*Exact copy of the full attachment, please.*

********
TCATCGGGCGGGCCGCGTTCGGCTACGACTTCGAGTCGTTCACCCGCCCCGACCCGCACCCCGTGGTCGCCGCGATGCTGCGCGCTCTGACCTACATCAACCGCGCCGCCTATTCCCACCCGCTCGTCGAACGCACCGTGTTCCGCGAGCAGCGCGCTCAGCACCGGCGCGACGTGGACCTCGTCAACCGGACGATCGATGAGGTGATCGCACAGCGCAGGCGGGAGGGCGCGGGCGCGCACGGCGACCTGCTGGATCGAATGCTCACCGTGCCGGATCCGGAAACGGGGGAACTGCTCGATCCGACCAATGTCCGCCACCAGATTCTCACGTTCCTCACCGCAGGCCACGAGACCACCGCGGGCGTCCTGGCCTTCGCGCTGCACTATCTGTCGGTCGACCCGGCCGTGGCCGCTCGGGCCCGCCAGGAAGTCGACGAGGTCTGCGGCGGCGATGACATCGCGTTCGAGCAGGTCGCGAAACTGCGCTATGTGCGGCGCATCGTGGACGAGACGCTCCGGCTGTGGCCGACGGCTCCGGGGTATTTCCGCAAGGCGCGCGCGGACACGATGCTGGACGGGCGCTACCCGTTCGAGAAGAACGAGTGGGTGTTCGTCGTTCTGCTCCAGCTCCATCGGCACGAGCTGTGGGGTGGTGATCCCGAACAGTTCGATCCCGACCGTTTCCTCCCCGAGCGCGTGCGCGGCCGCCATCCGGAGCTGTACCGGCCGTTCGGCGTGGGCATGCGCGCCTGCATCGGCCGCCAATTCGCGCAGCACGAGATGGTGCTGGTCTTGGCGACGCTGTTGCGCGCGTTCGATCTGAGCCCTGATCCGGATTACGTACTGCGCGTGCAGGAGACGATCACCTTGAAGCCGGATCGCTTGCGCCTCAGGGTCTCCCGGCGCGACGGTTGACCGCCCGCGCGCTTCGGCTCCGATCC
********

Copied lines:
TCATCGGGCGGGCCGCGTTCGGCTACGACTTCGAGTCGTTCACCCGCCCCGACCCGCACCCCGTGGTCGCCGCGATGCTGCGCGCTCTGACCTACATCAACCGCGCCGCCTATTCCCACCCGCTCGTCGAACGCACCGTGTTCCGCGAGCAGCGCGCTCAGCACCGGCGCGACGTGGACCTCGTCAACCGGACGATCGATGAGGTGATCGCACAGCGCAGGCGGGAGGGCGCGGGCGCGCACGGCGACCTGCTGGATCGAATGCTCACCGTGCCGGATCCGGAAACGGGGGAACTGCTCGATCCGACCAATGTCCGCCACCAGATTCTCACGTTCCTCACCGCAGGCCACGAGACCACCGCGGGCGTCCTGGCCTTCGCGCTGCACTATCTGTCGGTCGACCCGGCCGTGGCCGCTCGGGCCCGCCAGGAAGTCGACGAGGTCTGCGGCGGCGATGACATCGCGTTCGAGCAGGTCGCGAAACTGCGCTATGTGCGGCGCATCGTGGACGAGACGCTCCGGCTGTGGCCGACGGCTCCGGGGTATTTCCGCAAGGCGCGCGCGGACACGATGCTGGACGGGCGCTACCCGTTCGAGAAGAACGAGTGGGTGTTCGTCGTTCTGCTCCAGCTCCATCGGCACGAGCTGTGGGGTGGTGATCCCGAACAGTTCGATCCCGACCGTTTCCTCCCCGAGCGCGTGCGCGGCCGCCATCCGGAGCTGTACCGGCCGTTCGGCGTGGGCATGCGCGCCTGCATCGGCCGCCAATTCGCGCAGCACGAGATGGTGCTGGTCTTGGCGACGCTGTTGCGCGCGTTCGATCTGAGCCCTGATCCGGATTACGTACTGCGCGTGCAGGAGACGATCACCTTGAAGCCGGATCGCTTGCGCCTCAGGGTCTCCCGGCGCGACGGTTGACCGCCCGCGCGCTTCGGCTCCGATCC